The debate between a dual-monitor setup and ultrawide is one for the ages (or, at least, the last decade), but I firmly fall into the ultrawide camp. That’s why it surprised me to see my colleague Jon Martindale sing the praises of a dual-monitor setup over an ultrawide. I have to push back.
Martindale makes some valid points, from the cost of ultrawide monitors to the pixel density of such a large display. But, for the way I use my monitor, I couldn’t imagine using anything else. Here’s why.
I’ve used ultrawide monitors for close to a decade (hard to say exactly when; the years start blurring together at one point or another). I started with an atrocious LG 29-inch ultrawide display, moved up to the Massdrop Vast, and now I have one of the best gaming monitors you can buy, the Alienware 34 QD-OLED. Not everyone is in the market to spend $1,000 on a monitor, but I’ve stuck with ultrawide monitors since the first one I bought for $200 for the same reason — they’re immersive.
That’s one of those words that gets thrown around so often that it’s almost lost all its meaning, but the 21:9 aspect ratio truly sucks you into games. It’s informed by how often we see regular 16:9 displays, especially for gaming. When you boot up something on an ultrawide monitor, there’s a subconscious sense that you’re seeing part of an image that most other people aren’t. You are literally seeing more of the game world, not just the same world on a larger screen.
There are some games where that makes a big difference for immersion. For instance, Ratchet & Clank Rift Apart on PC has a circular blur that runs on the outside of the screen, but you’d never really see it on a 16:9 monitor. As you run past characters on an ultrawide display, they slowly blur on the edge of the frame before zipping past you, making you feel like you’re moving through a 3D space, not just moving a character on a 2D screen.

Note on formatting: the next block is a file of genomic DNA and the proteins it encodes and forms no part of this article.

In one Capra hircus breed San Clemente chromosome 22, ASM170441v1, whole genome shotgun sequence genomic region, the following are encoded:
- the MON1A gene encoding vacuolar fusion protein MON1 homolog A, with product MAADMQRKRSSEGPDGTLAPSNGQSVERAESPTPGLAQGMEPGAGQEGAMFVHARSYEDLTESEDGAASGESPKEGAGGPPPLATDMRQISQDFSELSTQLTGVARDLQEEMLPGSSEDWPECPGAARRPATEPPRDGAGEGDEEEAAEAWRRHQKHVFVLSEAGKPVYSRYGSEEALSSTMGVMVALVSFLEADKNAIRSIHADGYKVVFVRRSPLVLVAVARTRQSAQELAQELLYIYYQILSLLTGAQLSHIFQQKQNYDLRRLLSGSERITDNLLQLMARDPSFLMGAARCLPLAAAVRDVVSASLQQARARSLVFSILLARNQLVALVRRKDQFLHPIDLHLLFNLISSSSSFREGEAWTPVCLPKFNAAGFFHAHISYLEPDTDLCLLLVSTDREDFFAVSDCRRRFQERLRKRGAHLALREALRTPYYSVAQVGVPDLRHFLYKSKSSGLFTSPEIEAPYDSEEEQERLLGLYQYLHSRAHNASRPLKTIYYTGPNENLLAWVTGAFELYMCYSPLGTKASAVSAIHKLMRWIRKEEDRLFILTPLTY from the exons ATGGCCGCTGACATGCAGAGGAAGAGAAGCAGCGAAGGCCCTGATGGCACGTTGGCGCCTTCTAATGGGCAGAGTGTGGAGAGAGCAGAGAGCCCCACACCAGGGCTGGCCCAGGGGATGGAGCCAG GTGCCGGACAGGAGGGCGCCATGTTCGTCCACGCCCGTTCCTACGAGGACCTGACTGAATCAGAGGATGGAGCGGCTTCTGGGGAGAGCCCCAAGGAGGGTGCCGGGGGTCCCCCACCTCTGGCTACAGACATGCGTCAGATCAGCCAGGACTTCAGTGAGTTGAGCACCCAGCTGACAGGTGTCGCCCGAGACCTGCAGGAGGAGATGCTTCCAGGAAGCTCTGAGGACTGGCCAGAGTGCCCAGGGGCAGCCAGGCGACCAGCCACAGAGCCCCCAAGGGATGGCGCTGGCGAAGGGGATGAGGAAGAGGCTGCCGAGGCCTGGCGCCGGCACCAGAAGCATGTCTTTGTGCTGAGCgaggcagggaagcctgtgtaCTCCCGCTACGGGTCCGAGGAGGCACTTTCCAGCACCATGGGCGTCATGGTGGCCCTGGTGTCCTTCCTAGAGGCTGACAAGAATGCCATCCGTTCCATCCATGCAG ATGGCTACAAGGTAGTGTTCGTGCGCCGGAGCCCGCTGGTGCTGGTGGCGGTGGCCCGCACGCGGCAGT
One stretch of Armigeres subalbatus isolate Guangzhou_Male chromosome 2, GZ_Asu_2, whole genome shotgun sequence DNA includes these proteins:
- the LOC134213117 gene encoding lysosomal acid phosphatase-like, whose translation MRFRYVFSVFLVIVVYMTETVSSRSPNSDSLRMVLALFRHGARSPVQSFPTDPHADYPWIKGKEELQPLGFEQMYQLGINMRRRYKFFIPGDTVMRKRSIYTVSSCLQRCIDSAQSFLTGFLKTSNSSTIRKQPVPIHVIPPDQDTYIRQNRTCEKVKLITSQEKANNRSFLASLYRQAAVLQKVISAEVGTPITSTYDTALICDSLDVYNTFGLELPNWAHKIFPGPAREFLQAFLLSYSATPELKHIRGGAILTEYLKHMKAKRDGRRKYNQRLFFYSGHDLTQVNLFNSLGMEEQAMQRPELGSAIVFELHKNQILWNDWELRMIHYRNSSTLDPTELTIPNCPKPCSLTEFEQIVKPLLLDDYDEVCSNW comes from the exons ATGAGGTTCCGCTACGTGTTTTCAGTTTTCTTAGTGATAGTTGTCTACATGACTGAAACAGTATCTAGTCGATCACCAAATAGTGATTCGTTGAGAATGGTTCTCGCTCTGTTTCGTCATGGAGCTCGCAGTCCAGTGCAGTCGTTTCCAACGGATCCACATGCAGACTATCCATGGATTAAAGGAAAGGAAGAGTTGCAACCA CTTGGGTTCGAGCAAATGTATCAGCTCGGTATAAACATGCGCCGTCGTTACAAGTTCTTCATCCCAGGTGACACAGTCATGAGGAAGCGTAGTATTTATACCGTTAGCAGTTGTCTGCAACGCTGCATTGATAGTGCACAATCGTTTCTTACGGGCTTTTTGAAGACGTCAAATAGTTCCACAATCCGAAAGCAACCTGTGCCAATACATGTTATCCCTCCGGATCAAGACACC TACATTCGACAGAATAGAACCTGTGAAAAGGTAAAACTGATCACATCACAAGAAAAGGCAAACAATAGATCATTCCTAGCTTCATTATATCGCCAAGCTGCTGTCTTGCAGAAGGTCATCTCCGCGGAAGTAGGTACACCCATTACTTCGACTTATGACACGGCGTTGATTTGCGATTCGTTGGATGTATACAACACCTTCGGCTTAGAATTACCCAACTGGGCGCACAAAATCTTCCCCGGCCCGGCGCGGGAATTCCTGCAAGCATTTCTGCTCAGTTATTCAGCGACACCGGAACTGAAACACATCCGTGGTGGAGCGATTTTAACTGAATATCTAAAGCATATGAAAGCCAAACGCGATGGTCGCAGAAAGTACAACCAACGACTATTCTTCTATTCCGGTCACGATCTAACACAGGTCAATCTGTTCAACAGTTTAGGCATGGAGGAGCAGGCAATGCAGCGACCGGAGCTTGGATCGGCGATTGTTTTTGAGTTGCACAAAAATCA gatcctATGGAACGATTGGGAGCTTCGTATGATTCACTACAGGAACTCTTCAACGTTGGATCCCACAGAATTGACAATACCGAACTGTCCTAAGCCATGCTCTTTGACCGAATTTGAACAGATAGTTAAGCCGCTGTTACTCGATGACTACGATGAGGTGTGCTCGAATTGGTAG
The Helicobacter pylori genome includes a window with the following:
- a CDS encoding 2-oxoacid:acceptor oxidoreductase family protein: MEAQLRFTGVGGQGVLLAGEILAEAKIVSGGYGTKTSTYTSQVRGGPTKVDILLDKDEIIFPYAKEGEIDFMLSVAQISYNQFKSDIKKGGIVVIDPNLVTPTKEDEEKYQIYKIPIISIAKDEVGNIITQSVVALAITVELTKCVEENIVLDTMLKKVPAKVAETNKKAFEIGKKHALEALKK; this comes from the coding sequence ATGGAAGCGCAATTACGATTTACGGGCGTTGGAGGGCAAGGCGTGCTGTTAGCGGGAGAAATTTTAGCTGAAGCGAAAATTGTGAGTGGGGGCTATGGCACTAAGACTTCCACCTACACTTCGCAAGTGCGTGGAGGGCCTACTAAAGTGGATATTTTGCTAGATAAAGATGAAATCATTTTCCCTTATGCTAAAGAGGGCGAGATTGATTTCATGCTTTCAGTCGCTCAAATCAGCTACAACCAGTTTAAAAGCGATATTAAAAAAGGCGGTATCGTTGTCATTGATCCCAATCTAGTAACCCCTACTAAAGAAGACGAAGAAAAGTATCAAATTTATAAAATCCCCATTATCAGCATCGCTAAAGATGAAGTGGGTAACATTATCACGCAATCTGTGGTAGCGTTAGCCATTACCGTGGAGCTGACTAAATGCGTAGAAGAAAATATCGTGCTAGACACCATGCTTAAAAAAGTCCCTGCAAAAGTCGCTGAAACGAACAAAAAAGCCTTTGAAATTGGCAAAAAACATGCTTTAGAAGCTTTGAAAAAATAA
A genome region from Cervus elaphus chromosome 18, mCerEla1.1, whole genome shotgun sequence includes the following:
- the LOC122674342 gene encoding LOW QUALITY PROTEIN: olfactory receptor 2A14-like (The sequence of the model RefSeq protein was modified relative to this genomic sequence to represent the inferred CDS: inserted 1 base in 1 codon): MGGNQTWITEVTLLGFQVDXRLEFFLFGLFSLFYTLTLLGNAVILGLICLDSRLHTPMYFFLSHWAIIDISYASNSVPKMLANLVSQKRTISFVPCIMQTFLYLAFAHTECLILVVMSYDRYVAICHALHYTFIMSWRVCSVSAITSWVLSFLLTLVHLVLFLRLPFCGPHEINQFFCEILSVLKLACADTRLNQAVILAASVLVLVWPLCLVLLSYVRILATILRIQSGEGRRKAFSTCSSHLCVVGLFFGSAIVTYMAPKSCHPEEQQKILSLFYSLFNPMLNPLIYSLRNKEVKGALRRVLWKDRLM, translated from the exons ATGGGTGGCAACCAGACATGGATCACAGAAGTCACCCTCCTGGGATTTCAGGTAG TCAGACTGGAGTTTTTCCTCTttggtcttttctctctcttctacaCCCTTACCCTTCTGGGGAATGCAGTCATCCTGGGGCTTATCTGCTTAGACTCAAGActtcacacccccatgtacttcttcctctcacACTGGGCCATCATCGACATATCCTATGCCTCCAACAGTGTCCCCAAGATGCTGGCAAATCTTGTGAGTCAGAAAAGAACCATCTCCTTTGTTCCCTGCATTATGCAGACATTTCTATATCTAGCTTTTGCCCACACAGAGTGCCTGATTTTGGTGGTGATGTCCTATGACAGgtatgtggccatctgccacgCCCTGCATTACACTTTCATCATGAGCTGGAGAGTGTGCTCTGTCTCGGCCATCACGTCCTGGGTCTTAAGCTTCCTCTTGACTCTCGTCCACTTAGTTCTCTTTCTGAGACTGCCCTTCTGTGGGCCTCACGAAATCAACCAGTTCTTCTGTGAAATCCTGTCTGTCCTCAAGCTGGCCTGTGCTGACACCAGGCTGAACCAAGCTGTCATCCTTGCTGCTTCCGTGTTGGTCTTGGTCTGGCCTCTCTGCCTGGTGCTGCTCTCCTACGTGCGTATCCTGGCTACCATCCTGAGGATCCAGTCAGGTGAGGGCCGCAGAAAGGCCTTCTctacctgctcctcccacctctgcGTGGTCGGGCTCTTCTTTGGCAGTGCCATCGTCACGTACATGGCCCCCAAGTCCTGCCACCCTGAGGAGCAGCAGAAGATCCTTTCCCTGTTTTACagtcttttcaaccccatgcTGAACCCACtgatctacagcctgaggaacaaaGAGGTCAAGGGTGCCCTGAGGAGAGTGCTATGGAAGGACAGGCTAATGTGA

And there’s nothing better than using an ultrawide for strategy games. From Civilization VI to Cities Skylines to Stellaris, seeing more of the playing space at one time is huge for making decisions. With only a few rare exceptions — like some indies that stretch to 21:9 rather than natively supporting the aspect ratio — the vast majority of games I play look better on an ultrawide than they do on a 16:9 monitor.
You probably need a monitor for more than just playing games, and once again, ultrawide displays make productivity a breeze. You don’t get the full screen space of having two 16:9 monitors (unless you go with something like the Samsung Odyssey Neo G9), but you still get a lot more room.
The main reason I use an ultrawide for work is that I can pull up two windows side by side. In my work, this involves a story I’m working on and a browser window for research, but there are a ton of other use cases. Pull up a YouTube video or Netflix show while you’re shopping; have Spotify open while running through spreadsheets; or sneak in a Discord chat while you’re replying to emails.
And when you need to go fullscreen, ultrawide monitors are great for that. From Pro Tools to Adobe Premiere Pro, seeing more of your workspace window can make a huge difference, rather than trying to cram everything on a single screen. If you’re a creative professional, an ultrawide monitor is a must.
If you haven’t used a multi-monitor setup, you’re in for a lot of hassle. There are a ton of multi-monitor problems, from screens randomly going black to mismatched refresh rates to games and apps launching on the wrong screen. It can be a mess.
A single monitor solves those issues, and an ultrawide gives you more room to work without the headaches that can come up with multiple monitors. It makes your entire setup much easier to cable manage, too, especially if you have a particularly long desk like I do.
Ultrawides aren’t right for everyone, especially if need multiple full-screen apps up at once. But, if you’re looking for a single Swiss Army Knife of a display that can game as well as it can work, jumping to 21:9 might be for you.